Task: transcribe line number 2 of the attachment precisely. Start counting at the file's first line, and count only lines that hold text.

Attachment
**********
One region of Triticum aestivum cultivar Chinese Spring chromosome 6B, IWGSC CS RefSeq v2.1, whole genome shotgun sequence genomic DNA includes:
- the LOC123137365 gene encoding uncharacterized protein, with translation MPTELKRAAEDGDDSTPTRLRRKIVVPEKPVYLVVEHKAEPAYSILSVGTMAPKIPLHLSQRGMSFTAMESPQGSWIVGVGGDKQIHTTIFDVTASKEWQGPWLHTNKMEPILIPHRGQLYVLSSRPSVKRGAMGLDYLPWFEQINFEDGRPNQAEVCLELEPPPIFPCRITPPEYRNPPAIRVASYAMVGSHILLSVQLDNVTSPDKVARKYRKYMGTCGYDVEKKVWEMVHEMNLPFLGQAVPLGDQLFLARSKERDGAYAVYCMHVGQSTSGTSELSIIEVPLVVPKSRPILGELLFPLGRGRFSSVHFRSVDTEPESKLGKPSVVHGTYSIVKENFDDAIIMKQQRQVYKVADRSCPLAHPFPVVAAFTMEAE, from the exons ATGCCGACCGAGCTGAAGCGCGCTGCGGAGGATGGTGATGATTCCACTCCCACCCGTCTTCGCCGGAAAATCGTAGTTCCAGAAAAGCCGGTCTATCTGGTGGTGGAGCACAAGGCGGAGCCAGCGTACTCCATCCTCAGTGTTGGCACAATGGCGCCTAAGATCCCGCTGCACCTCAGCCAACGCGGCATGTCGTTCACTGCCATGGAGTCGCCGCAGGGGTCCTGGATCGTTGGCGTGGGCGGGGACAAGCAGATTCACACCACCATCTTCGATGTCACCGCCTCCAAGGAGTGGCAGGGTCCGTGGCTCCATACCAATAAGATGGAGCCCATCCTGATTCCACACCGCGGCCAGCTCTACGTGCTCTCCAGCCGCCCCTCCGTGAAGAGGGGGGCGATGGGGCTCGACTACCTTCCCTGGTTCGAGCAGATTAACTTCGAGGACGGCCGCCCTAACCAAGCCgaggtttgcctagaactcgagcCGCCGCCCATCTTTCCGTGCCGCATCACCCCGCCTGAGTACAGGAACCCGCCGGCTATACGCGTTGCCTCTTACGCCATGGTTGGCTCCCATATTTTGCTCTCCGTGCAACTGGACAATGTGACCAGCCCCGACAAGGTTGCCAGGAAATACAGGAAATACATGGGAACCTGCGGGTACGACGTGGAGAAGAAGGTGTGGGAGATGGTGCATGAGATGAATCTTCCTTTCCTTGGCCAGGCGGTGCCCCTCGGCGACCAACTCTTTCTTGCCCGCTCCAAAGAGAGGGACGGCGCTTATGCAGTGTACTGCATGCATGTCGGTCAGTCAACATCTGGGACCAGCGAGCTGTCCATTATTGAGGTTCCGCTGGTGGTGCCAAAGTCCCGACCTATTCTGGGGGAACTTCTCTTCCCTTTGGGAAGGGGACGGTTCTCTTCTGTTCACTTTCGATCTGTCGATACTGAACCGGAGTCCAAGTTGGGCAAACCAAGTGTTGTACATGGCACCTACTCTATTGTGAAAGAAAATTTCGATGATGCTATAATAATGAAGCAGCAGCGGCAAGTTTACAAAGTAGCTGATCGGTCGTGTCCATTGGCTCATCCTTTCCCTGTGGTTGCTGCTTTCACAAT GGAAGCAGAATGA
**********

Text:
- the LOC123137365 gene encoding uncharacterized protein, with translation MPTELKRAAEDGDDSTPTRLRRKIVVPEKPVYLVVEHKAEPAYSILSVGTMAPKIPLHLSQRGMSFTAMESPQGSWIVGVGGDKQIHTTIFDVTASKEWQGPWLHTNKMEPILIPHRGQLYVLSSRPSVKRGAMGLDYLPWFEQINFEDGRPNQAEVCLELEPPPIFPCRITPPEYRNPPAIRVASYAMVGSHILLSVQLDNVTSPDKVARKYRKYMGTCGYDVEKKVWEMVHEMNLPFLGQAVPLGDQLFLARSKERDGAYAVYCMHVGQSTSGTSELSIIEVPLVVPKSRPILGELLFPLGRGRFSSVHFRSVDTEPESKLGKPSVVHGTYSIVKENFDDAIIMKQQRQVYKVADRSCPLAHPFPVVAAFTMEAE, from the exons ATGCCGACCGAGCTGAAGCGCGCTGCGGAGGATGGTGATGATTCCACTCCCACCCGTCTTCGCCGGAAAATCGTAGTTCCAGAAAAGCCGGTCTATCTGGTGGTGGAGCACAAGGCGGAGCCAGCGTACTCCATCCTCAGTGTTGGCACAATGGCGCCTAAGATCCCGCTGCACCTCAGCCAACGCGGCATGTCGTTCACTGCCATGGAGTCGCCGCAGGGGTCCTGGATCGTTGGCGTGGGCGGGGACAAGCAGATTCACACCACCATCTTCGATGTCACCGCCTCCAAGGAGTGGCAGGGTCCGTGGCTCCATACCAATAAGATGGAGCCCATCCTGATTCCACACCGCGGCCAGCTCTACGTGCTCTCCAGCCGCCCCTCCGTGAAGAGGGGGGCGATGGGGCTCGACTACCTTCCCTGGTTCGAGCAGATTAACTTCGAGGACGGCCGCCCTAACCAAGCCgaggtttgcctagaactcgagcCGCCGCCCATCTTTCCGTGCCGCATCACCCCGCCTGAGTACAGGAACCCGCCGGCTATACGCGTTGCCTCTTACGCCATGGTTGGCTCCCATATTTTGCTCTCCGTGCAACTGGACAATGTGACCAGCCCCGACAAGGTTGCCAGGAAATACAGGAAATACATGGGAACCTGCGGGTACGACGTGGAGAAGAAGGTGTGGGAGATGGTGCATGAGATGAATCTTCCTTTCCTTGGCCAGGCGGTGCCCCTCGGCGACCAACTCTTTCTTGCCCGCTCCAAAGAGAGGGACGGCGCTTATGCAGTGTACTGCATGCATGTCGGTCAGTCAACATCTGGGACCAGCGAGCTGTCCATTATTGAGGTTCCGCTGGTGGTGCCAAAGTCCCGACCTATTCTGGGGGAACTTCTCTTCCCTTTGGGAAGGGGACGGTTCTCTTCTGTTCACTTTCGATCTGTCGATACTGAACCGGAGTCCAAGTTGGGCAAACCAAGTGTTGTACATGGCACCTACTCTATTGTGAAAGAAAATTTCGATGATGCTATAATAATGAAGCAGCAGCGGCAAGTTTACAAAGTAGCTGATCGGTCGTGTCCATTGGCTCATCCTTTCCCTGTGGTTGCTGCTTTCACAAT GGAAGCAGAATGA